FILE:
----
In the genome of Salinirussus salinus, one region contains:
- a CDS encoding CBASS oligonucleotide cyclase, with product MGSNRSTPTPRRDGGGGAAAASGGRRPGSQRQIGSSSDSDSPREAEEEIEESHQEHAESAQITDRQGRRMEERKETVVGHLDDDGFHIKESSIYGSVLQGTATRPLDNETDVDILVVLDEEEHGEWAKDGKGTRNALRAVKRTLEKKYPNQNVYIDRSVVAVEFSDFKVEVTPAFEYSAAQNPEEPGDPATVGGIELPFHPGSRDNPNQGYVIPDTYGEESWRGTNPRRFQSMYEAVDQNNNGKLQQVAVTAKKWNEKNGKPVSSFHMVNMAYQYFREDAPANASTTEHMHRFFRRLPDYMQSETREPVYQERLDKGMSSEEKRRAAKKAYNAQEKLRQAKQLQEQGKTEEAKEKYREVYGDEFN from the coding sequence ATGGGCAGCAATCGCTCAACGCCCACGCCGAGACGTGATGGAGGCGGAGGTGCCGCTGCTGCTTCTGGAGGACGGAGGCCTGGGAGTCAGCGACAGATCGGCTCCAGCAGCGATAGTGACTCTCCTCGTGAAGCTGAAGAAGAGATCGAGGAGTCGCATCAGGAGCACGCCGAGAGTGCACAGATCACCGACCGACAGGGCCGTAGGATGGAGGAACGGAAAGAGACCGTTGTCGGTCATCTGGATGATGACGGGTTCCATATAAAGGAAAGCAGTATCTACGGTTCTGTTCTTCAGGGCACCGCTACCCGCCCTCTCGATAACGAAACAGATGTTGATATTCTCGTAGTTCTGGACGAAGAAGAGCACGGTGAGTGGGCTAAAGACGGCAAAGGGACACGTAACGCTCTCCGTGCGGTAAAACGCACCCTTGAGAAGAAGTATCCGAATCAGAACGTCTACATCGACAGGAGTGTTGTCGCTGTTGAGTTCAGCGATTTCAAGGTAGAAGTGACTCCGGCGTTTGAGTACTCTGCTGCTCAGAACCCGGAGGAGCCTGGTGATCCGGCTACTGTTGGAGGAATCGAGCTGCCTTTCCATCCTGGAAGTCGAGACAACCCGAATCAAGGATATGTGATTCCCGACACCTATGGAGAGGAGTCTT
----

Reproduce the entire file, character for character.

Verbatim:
In the genome of Salinirussus salinus, one region contains:
- a CDS encoding CBASS oligonucleotide cyclase, with product MGSNRSTPTPRRDGGGGAAAASGGRRPGSQRQIGSSSDSDSPREAEEEIEESHQEHAESAQITDRQGRRMEERKETVVGHLDDDGFHIKESSIYGSVLQGTATRPLDNETDVDILVVLDEEEHGEWAKDGKGTRNALRAVKRTLEKKYPNQNVYIDRSVVAVEFSDFKVEVTPAFEYSAAQNPEEPGDPATVGGIELPFHPGSRDNPNQGYVIPDTYGEESWRGTNPRRFQSMYEAVDQNNNGKLQQVAVTAKKWNEKNGKPVSSFHMVNMAYQYFREDAPANASTTEHMHRFFRRLPDYMQSETREPVYQERLDKGMSSEEKRRAAKKAYNAQEKLRQAKQLQEQGKTEEAKEKYREVYGDEFN from the coding sequence ATGGGCAGCAATCGCTCAACGCCCACGCCGAGACGTGATGGAGGCGGAGGTGCCGCTGCTGCTTCTGGAGGACGGAGGCCTGGGAGTCAGCGACAGATCGGCTCCAGCAGCGATAGTGACTCTCCTCGTGAAGCTGAAGAAGAGATCGAGGAGTCGCATCAGGAGCACGCCGAGAGTGCACAGATCACCGACCGACAGGGCCGTAGGATGGAGGAACGGAAAGAGACCGTTGTCGGTCATCTGGATGATGACGGGTTCCATATAAAGGAAAGCAGTATCTACGGTTCTGTTCTTCAGGGCACCGCTACCCGCCCTCTCGATAACGAAACAGATGTTGATATTCTCGTAGTTCTGGACGAAGAAGAGCACGGTGAGTGGGCTAAAGACGGCAAAGGGACACGTAACGCTCTCCGTGCGGTAAAACGCACCCTTGAGAAGAAGTATCCGAATCAGAACGTCTACATCGACAGGAGTGTTGTCGCTGTTGAGTTCAGCGATTTCAAGGTAGAAGTGACTCCGGCGTTTGAGTACTCTGCTGCTCAGAACCCGGAGGAGCCTGGTGATCCGGCTACTGTTGGAGGAATCGAGCTGCCTTTCCATCCTGGAAGTCGAGACAACCCGAATCAAGGATATGTGATTCCCGACACCTATGGAGAGGAGTCTT